Morehead in Rowan County, Kentucky — The American South (East South Central)
Capt. William E. Barber, USMC
Recipient, Medal of Honor
A native of nearby Morgan County, Capt. Barber received our nation's highest decoration for bravery for heroically leading his Marine rifle company in a desperate five-day defense of a frozen mountain pass vital to the 1st Marine Division's breakout to the sea in December 1950 in the Chosin Reservoir campaign of the Korean War. Fighting in sub-zero weather against overwhelming odds, he was wounded on the first night of action, but refused evacuation and remained in action in command of his company. He was presented the Medal of Honor by President Truman at the White House on August 20, 1952.
By Tom Bosse
1. Capt. William E. Barber, USMC Marker
A World War II veteran and former paramarine, Barber earned the Silver Star Medal and his first of two Purple Hearts as a second lieutenant at Iwo Jima, where he disregarded his own wounds and direct fire to rescue two wounded Marines from enemy territory. He also received the Legion of Merit for his service in Vietnam.
Barber enrolled at what is now Morehead State University after graduating from high school but interrupted his studies to enlist in the Marines in 1940. He returned to MSU while on active duty and earned a bachelor's degree in 1964. He retired from the Marine Corps in 1970 at the rank of colonel. He died in 2002 and was buried in Arlington National Cemetery. (Erected Veterans Day 2008))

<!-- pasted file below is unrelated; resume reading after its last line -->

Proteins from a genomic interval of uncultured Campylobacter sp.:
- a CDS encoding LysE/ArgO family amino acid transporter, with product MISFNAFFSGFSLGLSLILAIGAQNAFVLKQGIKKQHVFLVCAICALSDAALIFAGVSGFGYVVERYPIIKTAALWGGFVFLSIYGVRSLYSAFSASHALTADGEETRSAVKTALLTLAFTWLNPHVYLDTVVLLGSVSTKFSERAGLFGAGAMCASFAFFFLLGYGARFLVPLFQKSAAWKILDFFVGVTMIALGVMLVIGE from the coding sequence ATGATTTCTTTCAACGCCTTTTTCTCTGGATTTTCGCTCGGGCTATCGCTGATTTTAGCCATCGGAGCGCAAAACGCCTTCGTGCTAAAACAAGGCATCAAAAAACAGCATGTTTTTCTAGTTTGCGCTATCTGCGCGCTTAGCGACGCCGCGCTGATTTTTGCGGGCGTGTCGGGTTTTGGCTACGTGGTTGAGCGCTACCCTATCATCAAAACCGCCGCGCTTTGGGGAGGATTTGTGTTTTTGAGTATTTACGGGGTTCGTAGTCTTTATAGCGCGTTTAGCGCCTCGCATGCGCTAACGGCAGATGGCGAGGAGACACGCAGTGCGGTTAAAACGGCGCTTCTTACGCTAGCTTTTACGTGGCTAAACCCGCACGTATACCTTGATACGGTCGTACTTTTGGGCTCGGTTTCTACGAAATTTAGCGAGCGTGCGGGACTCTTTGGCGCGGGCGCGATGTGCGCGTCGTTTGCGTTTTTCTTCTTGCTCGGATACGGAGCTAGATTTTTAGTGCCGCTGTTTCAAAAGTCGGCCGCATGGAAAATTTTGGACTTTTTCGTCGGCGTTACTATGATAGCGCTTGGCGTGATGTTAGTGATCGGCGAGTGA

By Tom Bosse, November 4, 2017
2. Capt. William E. Barber, USMC Marker
Marker series. This marker is included in the Medal of Honor Recipients marker series.
Location. 38° 11.181′ N, 83° 26.107′ W. Marker is in Morehead, Kentucky, in Rowan County. Marker can be reached from University Boulevard south of Elizabeth Avenue, on the right when traveling south. Touch for map. Marker is in front of Camden-Carroll Library. Marker is in this post office area: Morehead KY 40351, United States of America. Touch for directions.
Other nearby markers. At least 8 other markers are within walking distance of this marker. First Building And Land (a few steps from this marker); First Faculty And Staff (within shouting distance of this marker); National Register Historic District / Morehead State University (within shouting distance of this marker); The Bluejackets (about 700 feet away, measured in a direct line); Quilting Memories (approx. 0.2 miles away); County Named, 1856 (approx. 0.2 miles away); Courthouse Burned (approx. 0.2 miles away); Allie Young Law Office (approx. 0.2 miles away). Touch for a list and map of all markers in Morehead.
Also see . . .
1. Barber, William E. (Submitted on July 12, 2018, by Tom Bosse of Jefferson City, Tennessee.)
2. William E. Barber. (Submitted on July 12, 2018, by Tom Bosse of Jefferson City, Tennessee.)
Categories. • Heroes •
Photo courtesy of the USMC
3. Capt. William E. Barber, USMC
By Don Morfe, November 12, 2003
4. Capt. William E. Barber, USMC Grave Marker
He is buried in Arlington National Cemetery in Section 66, Site 6904. The GPS
coordinates are N38.8749 W77.0661. His Medal of Honor information and citation is:
BARBER, WILLIAM E.